Install checks and balances in the credit rating industry

The country is in the grips of a credit crisis worse than anything since the 1930s. Most market observers have pointed to the rating industry as a primary culprit; securities that were rated at or near AAA later experienced massive losses, thereby causing widespread market disruptions.

As with most market failures, two elements were present: a change and a false assumption. The change was the shift in the manner in which mortgages were funded. For ages, when a person needed a mortgage, the local bank or S&L was the principal source.

If the local institution was too loose in its underwriting practices, it would be stuck with problem loans. Alternatively, if it was too tight, it would not attract sufficient business. This time-tested process has been replaced by one where all the parties involved have a high incentive for processing the credit — the mortgage broker, mortgage banker, investment bank and the ratings firm are paid if and only if a deal is completed. Since risks are merely being passed on, the parties to the transaction focused on completion and little effort was expended on such necessary details as the value of collateral and the ability of the borrower to repay the loan.

The false assumption in the process was that the credit rating firm, unlike the mortgage broker or securitizer, could be relied upon for analyzing credit quality. Unfortunately, under the current industry structure where the issuer of the debt pays for the credit rating, such reliance proved to be severely misplaced.

 Since most bond transactions require two ratings, when Fitch emerged as an acceptable alternative to S&P and Moody’s, ratings shopping became the name of the game. In an effort to obtain the lowest cost of funds, the firms issuing debt via their investment bankers solicited the rating firms to obtain the highest possible rating.

A conservative rating firm would turn out to be an underemployed rating firm. Add to this the fact that rating firms are protected from liability for malfeasance because ratings are deemed “speech” protected by the First Amendment, and all the ingredients for an economic disaster were present. Thus, competition, which is normally positive in a commercial context, had the opposite effect in the ratings industry due to the distortion of interests created by the issuer-pay system.

 In the face of this anomaly some market observers have argued for a banning of rating firms, but such a ban would deprive the financial community of much of the legwork needed for assessing the multitude of securities in the market. (For an issue that is reviewed by several thousand buyers, it only makes sense to use some agents to reduce replication of workload.)

 The best way out of this situation is to focus on the institutional investors who in many instances are fiduciaries that have an obligation to protect their beneficiaries.

As we have seen, it was a serious error to rely on conflicted ratings generated by firms that derive almost all of their compensation from the very companies whose debt they are rating.

The Reserve Fund would not have “broken the buck” had it used some reliable, independent ratings. Lastly, tying investment decisions solely to indexes containing conflicted ratings perpetuates a flawed investment process. A better approach is inserting some independent ratings and thereby forcing investment managers to take the few extra steps to make sure their fiduciaries are protected.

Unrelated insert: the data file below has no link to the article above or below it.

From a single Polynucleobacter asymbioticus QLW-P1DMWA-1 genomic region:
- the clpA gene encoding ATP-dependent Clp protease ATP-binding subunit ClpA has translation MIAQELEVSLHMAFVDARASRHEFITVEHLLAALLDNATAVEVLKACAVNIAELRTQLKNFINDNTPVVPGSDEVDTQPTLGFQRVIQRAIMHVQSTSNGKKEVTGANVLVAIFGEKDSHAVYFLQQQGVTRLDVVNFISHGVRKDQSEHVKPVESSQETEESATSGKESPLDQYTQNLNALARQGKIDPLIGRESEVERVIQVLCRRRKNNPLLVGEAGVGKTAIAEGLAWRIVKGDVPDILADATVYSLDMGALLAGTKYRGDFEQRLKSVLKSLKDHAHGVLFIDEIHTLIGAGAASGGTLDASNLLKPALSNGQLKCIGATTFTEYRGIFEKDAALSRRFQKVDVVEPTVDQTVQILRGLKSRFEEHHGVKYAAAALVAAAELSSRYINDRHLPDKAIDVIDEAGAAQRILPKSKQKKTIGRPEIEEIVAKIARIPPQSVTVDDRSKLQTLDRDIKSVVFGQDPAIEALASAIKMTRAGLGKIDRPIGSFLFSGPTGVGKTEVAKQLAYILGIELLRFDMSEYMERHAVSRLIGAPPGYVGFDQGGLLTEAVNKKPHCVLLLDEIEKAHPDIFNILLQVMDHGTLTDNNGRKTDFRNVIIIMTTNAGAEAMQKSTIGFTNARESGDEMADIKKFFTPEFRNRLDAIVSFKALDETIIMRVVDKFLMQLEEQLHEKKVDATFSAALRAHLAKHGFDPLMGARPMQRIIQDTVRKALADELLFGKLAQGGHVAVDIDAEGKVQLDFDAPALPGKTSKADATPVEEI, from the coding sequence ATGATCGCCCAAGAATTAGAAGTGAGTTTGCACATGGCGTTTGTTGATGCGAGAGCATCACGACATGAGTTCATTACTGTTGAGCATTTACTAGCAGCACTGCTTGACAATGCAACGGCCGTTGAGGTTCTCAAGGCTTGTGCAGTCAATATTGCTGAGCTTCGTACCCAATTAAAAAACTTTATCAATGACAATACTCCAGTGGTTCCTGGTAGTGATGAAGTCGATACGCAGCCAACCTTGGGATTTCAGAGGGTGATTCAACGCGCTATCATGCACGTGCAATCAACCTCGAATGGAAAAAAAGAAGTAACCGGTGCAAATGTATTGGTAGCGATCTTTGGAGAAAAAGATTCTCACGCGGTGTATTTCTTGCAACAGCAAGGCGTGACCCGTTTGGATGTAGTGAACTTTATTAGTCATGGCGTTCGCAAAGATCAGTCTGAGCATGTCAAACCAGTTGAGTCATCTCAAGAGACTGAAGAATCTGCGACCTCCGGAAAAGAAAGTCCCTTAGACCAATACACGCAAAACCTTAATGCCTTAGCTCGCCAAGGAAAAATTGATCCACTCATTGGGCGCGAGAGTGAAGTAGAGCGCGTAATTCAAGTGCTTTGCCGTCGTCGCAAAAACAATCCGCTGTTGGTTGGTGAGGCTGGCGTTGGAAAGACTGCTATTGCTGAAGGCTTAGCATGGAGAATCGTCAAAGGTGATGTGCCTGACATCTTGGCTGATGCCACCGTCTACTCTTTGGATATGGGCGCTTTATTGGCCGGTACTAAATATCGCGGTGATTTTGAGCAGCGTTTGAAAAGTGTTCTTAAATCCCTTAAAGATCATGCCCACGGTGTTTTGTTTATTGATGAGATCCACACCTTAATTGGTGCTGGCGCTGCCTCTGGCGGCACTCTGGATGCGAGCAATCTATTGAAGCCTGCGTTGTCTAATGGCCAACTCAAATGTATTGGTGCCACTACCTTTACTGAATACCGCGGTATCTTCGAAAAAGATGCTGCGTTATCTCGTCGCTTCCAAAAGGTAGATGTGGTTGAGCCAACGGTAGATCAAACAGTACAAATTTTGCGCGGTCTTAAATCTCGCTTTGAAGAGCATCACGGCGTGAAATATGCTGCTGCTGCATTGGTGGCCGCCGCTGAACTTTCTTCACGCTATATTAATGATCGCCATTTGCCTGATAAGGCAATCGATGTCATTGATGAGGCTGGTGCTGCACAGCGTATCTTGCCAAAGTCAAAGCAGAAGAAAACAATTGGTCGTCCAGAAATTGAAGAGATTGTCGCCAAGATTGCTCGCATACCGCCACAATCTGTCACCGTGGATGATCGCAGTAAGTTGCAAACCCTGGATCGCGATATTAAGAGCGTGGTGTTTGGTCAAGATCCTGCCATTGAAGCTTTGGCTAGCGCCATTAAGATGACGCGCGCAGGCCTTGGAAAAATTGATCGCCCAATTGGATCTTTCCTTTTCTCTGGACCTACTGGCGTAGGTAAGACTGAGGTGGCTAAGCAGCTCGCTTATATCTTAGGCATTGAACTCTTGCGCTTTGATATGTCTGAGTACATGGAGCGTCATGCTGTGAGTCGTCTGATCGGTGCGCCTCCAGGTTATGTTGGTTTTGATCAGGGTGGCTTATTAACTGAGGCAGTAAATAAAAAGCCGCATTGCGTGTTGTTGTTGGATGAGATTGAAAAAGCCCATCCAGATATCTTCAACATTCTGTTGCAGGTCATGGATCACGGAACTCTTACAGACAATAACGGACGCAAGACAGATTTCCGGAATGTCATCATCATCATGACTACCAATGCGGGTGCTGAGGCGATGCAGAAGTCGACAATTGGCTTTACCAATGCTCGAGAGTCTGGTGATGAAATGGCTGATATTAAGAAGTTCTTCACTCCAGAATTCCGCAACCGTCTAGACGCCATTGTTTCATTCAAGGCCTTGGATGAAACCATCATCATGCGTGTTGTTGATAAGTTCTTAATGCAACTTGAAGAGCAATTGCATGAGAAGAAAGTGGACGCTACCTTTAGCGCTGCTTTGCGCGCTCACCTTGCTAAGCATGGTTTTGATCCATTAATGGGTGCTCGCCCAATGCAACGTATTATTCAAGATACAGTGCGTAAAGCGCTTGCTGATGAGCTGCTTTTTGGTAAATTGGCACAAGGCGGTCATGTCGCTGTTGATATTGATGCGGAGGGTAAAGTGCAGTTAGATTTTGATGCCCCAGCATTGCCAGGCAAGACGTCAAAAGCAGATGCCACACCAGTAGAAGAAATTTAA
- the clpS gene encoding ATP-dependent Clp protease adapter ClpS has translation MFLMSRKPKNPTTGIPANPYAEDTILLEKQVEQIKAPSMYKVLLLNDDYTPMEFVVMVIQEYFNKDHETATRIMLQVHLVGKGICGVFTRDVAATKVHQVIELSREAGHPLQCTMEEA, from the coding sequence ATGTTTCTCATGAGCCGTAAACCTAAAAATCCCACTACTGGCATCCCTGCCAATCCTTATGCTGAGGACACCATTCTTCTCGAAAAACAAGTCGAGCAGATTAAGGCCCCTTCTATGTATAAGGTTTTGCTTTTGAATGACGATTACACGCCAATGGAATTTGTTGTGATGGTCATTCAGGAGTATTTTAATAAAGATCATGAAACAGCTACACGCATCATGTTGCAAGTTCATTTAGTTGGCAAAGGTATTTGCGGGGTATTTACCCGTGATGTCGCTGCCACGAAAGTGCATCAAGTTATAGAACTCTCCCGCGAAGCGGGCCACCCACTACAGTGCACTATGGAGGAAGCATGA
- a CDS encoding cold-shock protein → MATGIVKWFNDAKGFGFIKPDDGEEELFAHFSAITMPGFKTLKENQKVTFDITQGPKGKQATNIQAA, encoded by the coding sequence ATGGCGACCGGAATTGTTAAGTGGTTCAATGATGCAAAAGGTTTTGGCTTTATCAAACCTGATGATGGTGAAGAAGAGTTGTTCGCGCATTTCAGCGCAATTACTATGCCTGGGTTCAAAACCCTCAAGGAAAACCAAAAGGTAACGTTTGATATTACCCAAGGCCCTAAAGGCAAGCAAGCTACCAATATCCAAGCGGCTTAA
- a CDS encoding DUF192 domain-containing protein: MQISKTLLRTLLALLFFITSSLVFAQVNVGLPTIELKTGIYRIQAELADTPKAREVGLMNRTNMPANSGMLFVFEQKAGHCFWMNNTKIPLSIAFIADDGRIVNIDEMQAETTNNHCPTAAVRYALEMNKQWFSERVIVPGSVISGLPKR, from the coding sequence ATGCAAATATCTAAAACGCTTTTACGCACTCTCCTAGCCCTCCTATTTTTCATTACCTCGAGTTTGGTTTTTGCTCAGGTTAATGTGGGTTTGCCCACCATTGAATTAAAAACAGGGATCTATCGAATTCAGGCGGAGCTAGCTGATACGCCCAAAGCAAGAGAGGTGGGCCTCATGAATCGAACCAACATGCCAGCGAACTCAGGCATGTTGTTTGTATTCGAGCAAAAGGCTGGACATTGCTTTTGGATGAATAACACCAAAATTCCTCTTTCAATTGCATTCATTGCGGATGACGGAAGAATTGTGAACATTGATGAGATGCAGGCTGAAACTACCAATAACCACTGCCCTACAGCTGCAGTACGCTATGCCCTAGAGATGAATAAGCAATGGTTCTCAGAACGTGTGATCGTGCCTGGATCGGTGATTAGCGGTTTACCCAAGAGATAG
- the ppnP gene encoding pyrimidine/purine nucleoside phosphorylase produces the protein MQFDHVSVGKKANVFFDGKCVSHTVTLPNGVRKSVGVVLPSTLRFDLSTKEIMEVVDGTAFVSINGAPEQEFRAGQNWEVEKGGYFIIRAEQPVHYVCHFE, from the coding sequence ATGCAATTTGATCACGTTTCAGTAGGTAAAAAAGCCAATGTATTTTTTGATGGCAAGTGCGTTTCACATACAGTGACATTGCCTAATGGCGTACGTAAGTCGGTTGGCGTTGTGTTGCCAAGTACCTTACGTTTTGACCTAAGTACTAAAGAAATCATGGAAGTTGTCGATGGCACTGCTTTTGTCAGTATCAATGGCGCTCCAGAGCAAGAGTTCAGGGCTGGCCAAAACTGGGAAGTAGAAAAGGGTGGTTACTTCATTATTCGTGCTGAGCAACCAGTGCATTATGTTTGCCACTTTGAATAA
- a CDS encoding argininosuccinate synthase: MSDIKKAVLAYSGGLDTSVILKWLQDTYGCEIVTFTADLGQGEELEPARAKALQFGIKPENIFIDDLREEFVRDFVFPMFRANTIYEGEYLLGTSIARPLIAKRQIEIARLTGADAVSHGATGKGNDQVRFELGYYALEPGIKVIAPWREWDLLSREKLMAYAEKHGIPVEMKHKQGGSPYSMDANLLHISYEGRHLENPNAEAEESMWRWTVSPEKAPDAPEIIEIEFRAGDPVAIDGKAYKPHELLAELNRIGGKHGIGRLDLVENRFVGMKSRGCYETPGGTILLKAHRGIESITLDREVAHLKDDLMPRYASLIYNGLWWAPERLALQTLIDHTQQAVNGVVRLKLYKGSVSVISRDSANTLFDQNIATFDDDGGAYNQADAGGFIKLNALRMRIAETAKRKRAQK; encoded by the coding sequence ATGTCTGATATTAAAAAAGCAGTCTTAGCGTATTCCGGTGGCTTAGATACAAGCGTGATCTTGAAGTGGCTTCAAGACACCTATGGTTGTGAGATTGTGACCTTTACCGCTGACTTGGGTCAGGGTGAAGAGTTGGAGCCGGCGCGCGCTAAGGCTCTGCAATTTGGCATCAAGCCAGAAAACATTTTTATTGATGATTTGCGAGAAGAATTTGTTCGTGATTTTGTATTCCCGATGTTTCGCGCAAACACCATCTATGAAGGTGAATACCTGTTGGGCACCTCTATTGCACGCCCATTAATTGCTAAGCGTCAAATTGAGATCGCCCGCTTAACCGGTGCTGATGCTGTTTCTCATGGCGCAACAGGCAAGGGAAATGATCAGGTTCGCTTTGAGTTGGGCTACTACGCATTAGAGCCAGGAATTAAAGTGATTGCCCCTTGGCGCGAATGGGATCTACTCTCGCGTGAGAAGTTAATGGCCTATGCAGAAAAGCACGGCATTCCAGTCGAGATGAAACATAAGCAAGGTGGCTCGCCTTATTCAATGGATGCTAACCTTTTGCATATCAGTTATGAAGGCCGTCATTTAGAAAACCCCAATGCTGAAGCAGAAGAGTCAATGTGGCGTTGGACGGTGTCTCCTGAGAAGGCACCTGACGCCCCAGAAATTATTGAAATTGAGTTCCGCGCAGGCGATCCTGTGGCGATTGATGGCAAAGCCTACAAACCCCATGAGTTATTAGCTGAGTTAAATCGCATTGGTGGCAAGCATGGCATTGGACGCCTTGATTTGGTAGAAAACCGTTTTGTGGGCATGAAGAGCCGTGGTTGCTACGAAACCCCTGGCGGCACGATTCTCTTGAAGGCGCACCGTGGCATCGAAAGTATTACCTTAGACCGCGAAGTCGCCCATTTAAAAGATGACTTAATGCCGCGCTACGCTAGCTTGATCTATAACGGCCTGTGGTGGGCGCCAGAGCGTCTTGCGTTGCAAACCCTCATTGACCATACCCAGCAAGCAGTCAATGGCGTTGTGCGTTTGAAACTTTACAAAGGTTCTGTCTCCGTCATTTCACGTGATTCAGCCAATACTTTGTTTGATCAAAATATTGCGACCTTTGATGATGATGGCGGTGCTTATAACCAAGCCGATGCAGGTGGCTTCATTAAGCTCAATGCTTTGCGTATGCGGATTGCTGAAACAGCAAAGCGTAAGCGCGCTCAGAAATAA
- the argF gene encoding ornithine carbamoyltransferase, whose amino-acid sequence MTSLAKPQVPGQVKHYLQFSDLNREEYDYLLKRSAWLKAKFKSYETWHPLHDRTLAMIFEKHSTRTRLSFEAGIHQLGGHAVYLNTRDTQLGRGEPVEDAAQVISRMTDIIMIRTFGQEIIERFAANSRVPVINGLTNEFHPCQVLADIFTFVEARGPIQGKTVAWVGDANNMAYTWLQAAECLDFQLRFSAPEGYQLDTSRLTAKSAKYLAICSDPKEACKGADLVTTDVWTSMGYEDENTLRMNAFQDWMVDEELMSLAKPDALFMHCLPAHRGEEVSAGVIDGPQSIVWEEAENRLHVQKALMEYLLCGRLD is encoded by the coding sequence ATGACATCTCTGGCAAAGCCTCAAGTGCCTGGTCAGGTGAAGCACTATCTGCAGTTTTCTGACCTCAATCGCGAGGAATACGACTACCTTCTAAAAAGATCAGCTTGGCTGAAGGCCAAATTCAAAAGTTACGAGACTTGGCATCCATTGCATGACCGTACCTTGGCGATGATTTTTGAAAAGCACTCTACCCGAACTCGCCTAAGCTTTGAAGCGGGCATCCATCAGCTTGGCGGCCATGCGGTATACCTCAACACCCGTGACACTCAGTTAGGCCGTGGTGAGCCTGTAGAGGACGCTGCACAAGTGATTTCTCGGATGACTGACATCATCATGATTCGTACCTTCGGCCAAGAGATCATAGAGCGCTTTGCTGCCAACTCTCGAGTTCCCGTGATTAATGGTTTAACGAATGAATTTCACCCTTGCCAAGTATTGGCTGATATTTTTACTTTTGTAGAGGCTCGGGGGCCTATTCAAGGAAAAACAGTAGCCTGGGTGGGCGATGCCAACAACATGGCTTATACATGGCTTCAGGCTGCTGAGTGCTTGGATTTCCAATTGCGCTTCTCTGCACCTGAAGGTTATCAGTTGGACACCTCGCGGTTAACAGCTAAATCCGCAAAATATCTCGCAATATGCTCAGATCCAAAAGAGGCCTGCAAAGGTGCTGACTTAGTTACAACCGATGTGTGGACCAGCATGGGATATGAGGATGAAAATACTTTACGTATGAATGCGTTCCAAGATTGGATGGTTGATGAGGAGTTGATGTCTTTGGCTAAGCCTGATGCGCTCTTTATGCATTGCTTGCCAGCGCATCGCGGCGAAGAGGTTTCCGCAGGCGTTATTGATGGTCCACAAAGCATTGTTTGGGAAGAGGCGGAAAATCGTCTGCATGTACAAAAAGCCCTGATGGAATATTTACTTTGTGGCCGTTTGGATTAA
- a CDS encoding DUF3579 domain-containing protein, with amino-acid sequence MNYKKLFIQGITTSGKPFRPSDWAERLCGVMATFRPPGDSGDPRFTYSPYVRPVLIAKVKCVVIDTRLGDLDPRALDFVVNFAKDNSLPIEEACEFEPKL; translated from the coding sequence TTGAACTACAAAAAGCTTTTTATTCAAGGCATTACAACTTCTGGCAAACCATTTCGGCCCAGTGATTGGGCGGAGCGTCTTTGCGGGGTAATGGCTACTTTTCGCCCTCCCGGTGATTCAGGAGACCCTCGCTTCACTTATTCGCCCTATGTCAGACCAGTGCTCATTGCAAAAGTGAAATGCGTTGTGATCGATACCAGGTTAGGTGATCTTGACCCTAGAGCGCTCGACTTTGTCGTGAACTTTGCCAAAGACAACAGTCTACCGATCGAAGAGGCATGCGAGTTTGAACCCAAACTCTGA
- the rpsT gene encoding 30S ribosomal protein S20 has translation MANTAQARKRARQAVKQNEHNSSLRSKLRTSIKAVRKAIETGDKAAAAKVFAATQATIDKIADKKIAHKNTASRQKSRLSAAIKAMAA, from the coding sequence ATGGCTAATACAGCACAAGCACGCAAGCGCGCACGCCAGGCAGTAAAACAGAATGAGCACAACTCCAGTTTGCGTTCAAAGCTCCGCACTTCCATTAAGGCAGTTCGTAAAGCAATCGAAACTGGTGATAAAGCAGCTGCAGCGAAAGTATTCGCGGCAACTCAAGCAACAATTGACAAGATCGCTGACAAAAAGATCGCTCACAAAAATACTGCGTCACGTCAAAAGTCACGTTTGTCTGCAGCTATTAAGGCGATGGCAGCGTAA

Until some meaningful steps are taken to restore checks and balances and thereby to reinstate trust in the system, and re-establish the flow of capital, the economic stimulus programs and various bailouts are likely to fall short and any recovery will be further delayed.

At a minimum, the SEC should require money mangers to disclose whether or not investment decisions are being made solely on the basis of issuer-paid ratings. Similarly, federal and state banking supervisors should require depository institutions to disclose whether external ratings are paid for by issuers.

Haverford, Pa.

Hastert joins Turkey’s genocide-denial effort

From Bryan Ardouny, executive director, Armenian Assembly of America

The April 10 Hill article, “Hastert contracted to lobby for Turkey,” is simply the latest example in a series of attempts by Turkey to curry favor on Capitol Hill. While there is no prohibition against representing a foreign government, we, as Americans, should all be concerned when a foreign government tries to impose its will on Congress.

Turkey, today as in the past, threatens to suspend relations with the U.S. if Congress or the president reaffirms a proud chapter in U.S. history in its response to the first genocide of the 20th century.

It was the courageous efforts of U.S. Ambassador to the Ottoman Empire Henry Morgenthau Sr. that first alerted the world to the “campaign of race extermination” against the Armenians at the hands of the Ottoman Empire.

Despite the clear and incontestable fact of the Armenian Genocide, Turkey continues its campaign of denial. As we mark Genocide Prevention Month throughout April and the anniversary of the Armenian Genocide on April 24, we should embrace, not deny, affirmation of the Armenian Genocide. In so doing, we will further the cause of genocide prevention.